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Feds: 4 charged in Iowa contractor bribery case

January 30, 2014
Associated Press

IOWA CITY, Iowa (AP) — Two former executives have pleaded guilty and two other men have been indicted in a longstanding bribery scheme involving an Iowa contractor and a former Bettendorf city official, federal prosecutors announced Wednesday.

Employees of Brown Traffic Products Inc. provided cash, vacations, sporting tickets, cigars and expensive meals for years to influence then-Bettendorf city electrician Robert Webster and reward him for steering business their way, the U.S. Attorney's Office said.

Former Brown Traffic Products CEO David Schiltz and former vice president of marketing Daniel Fuchs pleaded guilty to their roles in the scheme last year and agreed to cooperate with investigators. Details of their cases were unsealed Wednesday. Webster and retired company executive Robert Budd Jr. were charged in a 13-count indictment alleging bribery and conspiracy after an investigation that has spanned more than three years.

Brown Traffic Products, which is based in Davenport and provides traffic control systems to municipalities, received nearly $2 million in business from Bettendorf between 2004 and 2011 for supplying traffic poles, lights, cable, cabinets and goods and services. Webster, who was responsible for the design, purchase and installation of traffic control devices, had the authority to approve purchases up to $5,000 on his own and entered into a series of transactions with the company for that amount, the indictment said.

Webster solicited and accepted money, airfare, lodging, tickets to racing events and other items to benefit himself, his wife, family and friends between 2001 and 2010, the indictment said. The bribes included airfare to places such as Florida, Texas and Nevada, lodging expenses at hotels and resorts, tickets to numerous NASCAR events in Chicago and Las Vegas, meals, drinks, cigars, golfing fees and more, the indictment says.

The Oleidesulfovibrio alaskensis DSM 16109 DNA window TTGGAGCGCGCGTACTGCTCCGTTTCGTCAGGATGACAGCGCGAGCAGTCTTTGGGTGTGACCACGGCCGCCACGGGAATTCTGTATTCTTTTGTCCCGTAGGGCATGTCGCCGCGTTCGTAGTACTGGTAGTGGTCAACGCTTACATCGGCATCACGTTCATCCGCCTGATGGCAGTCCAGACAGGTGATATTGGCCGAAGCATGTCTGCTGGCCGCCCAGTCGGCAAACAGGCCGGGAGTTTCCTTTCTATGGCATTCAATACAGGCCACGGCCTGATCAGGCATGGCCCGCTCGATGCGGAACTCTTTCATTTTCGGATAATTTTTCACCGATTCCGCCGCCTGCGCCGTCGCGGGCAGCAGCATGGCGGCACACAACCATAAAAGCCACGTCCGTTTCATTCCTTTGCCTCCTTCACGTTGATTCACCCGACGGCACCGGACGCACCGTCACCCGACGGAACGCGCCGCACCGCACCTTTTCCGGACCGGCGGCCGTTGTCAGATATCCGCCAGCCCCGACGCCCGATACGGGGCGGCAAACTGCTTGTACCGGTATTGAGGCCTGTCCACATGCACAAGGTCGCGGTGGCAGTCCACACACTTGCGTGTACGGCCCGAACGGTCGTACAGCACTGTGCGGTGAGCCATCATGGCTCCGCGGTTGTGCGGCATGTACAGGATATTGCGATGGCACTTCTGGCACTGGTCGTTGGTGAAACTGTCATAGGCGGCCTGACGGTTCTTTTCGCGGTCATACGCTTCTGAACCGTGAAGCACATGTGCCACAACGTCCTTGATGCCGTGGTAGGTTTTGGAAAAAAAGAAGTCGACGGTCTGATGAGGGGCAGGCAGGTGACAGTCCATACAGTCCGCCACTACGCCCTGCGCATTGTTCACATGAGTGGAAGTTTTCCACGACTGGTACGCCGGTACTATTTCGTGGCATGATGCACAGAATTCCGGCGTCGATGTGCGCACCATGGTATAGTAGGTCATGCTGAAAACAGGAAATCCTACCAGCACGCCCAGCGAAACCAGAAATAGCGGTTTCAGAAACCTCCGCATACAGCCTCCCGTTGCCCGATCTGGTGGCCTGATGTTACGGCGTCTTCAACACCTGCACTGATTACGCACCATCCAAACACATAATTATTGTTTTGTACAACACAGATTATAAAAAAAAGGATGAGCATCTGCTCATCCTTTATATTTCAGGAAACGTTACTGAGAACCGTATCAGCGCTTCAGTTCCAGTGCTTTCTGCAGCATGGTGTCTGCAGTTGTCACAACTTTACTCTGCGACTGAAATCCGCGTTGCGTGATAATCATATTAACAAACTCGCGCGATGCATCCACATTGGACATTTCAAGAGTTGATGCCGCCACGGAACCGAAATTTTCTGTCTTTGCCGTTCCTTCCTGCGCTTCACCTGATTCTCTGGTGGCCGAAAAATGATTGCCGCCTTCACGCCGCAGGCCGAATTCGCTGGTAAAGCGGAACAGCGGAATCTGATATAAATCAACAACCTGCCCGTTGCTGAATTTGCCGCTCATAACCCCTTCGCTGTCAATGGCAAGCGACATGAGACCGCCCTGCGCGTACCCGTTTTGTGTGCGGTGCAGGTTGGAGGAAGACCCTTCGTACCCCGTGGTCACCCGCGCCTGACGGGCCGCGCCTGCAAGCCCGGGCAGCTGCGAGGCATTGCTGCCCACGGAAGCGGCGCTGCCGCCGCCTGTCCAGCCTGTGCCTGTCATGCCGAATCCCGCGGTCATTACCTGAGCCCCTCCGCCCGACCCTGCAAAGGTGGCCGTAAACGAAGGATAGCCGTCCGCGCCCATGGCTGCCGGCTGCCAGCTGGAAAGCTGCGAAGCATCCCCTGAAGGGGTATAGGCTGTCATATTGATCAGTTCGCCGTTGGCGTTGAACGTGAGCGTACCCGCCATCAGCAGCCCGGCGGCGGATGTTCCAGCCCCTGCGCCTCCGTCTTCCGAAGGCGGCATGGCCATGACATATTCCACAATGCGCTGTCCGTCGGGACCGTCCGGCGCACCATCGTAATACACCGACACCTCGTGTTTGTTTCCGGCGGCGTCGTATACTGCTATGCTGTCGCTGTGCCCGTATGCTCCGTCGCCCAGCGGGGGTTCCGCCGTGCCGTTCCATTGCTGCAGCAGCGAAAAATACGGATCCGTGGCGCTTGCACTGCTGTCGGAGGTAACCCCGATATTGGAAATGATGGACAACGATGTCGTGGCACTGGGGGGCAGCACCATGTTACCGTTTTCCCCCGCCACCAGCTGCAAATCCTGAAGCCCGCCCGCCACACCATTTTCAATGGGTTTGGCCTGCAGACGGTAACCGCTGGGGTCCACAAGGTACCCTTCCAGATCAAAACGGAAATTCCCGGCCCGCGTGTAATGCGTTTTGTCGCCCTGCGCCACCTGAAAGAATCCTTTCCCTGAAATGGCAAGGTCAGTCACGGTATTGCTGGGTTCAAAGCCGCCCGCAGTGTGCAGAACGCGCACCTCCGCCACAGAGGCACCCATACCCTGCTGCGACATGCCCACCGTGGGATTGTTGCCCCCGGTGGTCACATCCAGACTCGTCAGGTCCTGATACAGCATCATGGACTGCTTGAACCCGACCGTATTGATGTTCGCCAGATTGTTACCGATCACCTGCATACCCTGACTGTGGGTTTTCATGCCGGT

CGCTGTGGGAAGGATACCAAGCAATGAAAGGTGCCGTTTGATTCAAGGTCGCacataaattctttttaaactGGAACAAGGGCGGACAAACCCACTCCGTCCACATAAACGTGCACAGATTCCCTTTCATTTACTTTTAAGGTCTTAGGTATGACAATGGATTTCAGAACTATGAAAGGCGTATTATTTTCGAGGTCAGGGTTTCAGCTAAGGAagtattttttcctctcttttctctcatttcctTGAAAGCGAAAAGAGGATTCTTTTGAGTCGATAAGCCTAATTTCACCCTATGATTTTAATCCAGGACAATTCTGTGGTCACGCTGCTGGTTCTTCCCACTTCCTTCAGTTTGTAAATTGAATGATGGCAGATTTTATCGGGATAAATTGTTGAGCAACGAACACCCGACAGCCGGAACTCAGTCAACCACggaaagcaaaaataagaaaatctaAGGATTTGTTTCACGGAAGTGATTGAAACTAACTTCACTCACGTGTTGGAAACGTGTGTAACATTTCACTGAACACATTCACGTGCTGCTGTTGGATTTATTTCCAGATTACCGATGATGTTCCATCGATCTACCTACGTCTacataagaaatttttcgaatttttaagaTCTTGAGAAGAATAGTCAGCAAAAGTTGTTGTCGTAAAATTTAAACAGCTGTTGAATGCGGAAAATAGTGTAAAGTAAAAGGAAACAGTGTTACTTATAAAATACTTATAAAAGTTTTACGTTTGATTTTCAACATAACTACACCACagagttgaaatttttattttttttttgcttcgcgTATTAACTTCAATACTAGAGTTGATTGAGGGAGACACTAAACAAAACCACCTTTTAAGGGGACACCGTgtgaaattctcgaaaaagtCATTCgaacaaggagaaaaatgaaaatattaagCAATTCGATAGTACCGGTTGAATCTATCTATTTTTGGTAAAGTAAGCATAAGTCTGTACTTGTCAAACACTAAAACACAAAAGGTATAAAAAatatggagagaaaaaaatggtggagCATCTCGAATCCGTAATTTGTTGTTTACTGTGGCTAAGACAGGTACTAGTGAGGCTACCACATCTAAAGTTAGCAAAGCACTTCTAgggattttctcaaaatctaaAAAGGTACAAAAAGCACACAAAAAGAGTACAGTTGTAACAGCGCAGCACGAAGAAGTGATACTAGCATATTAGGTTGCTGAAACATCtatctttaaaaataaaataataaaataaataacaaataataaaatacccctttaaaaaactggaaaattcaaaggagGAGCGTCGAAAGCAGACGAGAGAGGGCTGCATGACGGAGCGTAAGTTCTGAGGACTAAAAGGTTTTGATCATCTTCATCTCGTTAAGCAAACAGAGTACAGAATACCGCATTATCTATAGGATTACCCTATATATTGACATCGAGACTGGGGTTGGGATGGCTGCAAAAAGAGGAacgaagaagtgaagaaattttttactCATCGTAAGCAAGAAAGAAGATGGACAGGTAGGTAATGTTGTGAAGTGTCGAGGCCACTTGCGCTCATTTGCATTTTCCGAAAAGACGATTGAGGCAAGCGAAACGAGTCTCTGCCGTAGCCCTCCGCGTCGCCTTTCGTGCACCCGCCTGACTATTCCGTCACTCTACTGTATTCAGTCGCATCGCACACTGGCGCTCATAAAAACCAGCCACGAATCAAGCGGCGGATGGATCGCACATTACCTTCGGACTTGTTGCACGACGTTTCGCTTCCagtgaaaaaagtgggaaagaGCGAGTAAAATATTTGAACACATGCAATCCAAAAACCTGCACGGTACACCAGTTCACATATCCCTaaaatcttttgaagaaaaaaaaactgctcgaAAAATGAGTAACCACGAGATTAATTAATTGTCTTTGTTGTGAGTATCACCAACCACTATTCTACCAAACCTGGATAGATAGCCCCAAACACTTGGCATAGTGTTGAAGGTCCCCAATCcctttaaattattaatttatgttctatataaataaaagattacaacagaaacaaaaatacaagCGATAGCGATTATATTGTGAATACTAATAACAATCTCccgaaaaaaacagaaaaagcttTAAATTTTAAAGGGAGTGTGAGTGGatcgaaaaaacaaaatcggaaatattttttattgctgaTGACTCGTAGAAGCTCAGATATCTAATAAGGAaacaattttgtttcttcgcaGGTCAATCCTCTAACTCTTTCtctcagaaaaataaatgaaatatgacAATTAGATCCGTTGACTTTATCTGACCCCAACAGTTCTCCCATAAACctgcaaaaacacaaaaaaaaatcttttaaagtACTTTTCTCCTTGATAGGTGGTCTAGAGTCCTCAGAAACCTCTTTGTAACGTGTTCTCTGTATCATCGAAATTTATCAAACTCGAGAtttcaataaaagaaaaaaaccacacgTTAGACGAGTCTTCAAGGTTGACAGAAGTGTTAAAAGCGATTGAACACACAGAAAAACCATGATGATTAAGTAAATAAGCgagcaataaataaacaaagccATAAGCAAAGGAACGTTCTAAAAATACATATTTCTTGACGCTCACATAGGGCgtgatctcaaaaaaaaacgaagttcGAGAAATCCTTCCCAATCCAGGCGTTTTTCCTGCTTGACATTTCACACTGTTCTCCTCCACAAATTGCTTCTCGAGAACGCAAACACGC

Some of the checks were drawn from an account named "Budd Industries." Under Iowa law, Webster was not supposed to accept anything worth more than $2.99 from a vendor.

Federal agents arrested Budd at his Bettendorf home Tuesday, and he pleaded not guilty later in the day during an initial court appearance, said his attorney William Schick. He was released on bond, pending a trial scheduled for April. Budd was director of a Brown Traffic Products subsidiary, the Traffic Systems Solutions Company, until his 2009 retirement.

Webster is expected to appear in court later this week. It was unclear whether he had an attorney, and there was no phone listing for him.

Bettendorf city administrator Decker Ploehn said Webster was placed on paid leave in October 2010, when the city learned of the FBI investigation, and retired the next month.

Brown Traffic Products said the charges stem from an FBI investigation into "gratuities reportedly being sought by, and provided to, local public officials" responsible for acquiring and maintaining traffic control equipment. Brown CEO Joel Wright said no one involved remains employed with the company and that he was pleased the company itself is not facing charges.

Court documents show the company's generosity had been a routine practice to cozy up to municipal officials.

In pleading guilty to conspiracy to commit bribery, Fuchs admitted last year that he used his company credit card to pay for meals and entertainment for numerous employees of government agencies with which Brown Traffic did business. Fuchs said he took employees from Evanston, Ill., to Cubs games, from St. Louis to Cardinals games and paid for meals for employees in Nebraska, Minnesota, Missouri and Iowa.

In his plea agreement, Schiltz admitted that he approved such expenses. Fuchs and Schiltz are awaiting sentencing.

Schiltz, who was the CEO starting in 1996, directed the company to investigate and stop "improper activities" after learning of the FBI investigation, said his attorney, Mark Weinhardt. Schiltz cooperated with investigators and later left the company, he said.

"While he was not the instigator or driver of the activities described in the documents filed by the government, David Schiltz takes full responsibility for not putting a stop to those activities sooner and for his role in them," Weinhardt said.

 
 

 

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